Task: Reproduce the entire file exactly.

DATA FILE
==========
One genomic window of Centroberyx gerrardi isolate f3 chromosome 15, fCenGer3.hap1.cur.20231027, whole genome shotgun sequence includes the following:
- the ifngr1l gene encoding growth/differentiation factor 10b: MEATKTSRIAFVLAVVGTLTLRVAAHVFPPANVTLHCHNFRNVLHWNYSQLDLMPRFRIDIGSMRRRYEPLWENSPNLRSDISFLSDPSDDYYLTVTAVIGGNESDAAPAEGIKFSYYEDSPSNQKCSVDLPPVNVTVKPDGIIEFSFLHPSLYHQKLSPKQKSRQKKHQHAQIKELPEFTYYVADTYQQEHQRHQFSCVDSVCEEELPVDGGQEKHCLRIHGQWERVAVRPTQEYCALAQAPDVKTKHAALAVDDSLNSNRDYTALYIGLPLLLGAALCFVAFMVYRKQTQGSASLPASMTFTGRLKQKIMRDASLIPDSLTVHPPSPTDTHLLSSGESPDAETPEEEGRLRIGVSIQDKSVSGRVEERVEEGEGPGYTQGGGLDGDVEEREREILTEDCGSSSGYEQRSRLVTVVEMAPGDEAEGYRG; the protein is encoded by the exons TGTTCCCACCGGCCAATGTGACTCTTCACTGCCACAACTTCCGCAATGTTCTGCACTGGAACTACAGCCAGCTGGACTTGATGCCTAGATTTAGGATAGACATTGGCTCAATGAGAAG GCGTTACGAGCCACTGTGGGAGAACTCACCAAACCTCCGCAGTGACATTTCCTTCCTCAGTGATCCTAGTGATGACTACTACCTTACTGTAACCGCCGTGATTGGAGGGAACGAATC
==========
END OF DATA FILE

One genomic window of Centroberyx gerrardi isolate f3 chromosome 15, fCenGer3.hap1.cur.20231027, whole genome shotgun sequence includes the following:
- the ifngr1l gene encoding growth/differentiation factor 10b: MEATKTSRIAFVLAVVGTLTLRVAAHVFPPANVTLHCHNFRNVLHWNYSQLDLMPRFRIDIGSMRRRYEPLWENSPNLRSDISFLSDPSDDYYLTVTAVIGGNESDAAPAEGIKFSYYEDSPSNQKCSVDLPPVNVTVKPDGIIEFSFLHPSLYHQKLSPKQKSRQKKHQHAQIKELPEFTYYVADTYQQEHQRHQFSCVDSVCEEELPVDGGQEKHCLRIHGQWERVAVRPTQEYCALAQAPDVKTKHAALAVDDSLNSNRDYTALYIGLPLLLGAALCFVAFMVYRKQTQGSASLPASMTFTGRLKQKIMRDASLIPDSLTVHPPSPTDTHLLSSGESPDAETPEEEGRLRIGVSIQDKSVSGRVEERVEEGEGPGYTQGGGLDGDVEEREREILTEDCGSSSGYEQRSRLVTVVEMAPGDEAEGYRG; the protein is encoded by the exons TGTTCCCACCGGCCAATGTGACTCTTCACTGCCACAACTTCCGCAATGTTCTGCACTGGAACTACAGCCAGCTGGACTTGATGCCTAGATTTAGGATAGACATTGGCTCAATGAGAAG GCGTTACGAGCCACTGTGGGAGAACTCACCAAACCTCCGCAGTGACATTTCCTTCCTCAGTGATCCTAGTGATGACTACTACCTTACTGTAACCGCCGTGATTGGAGGGAACGAATC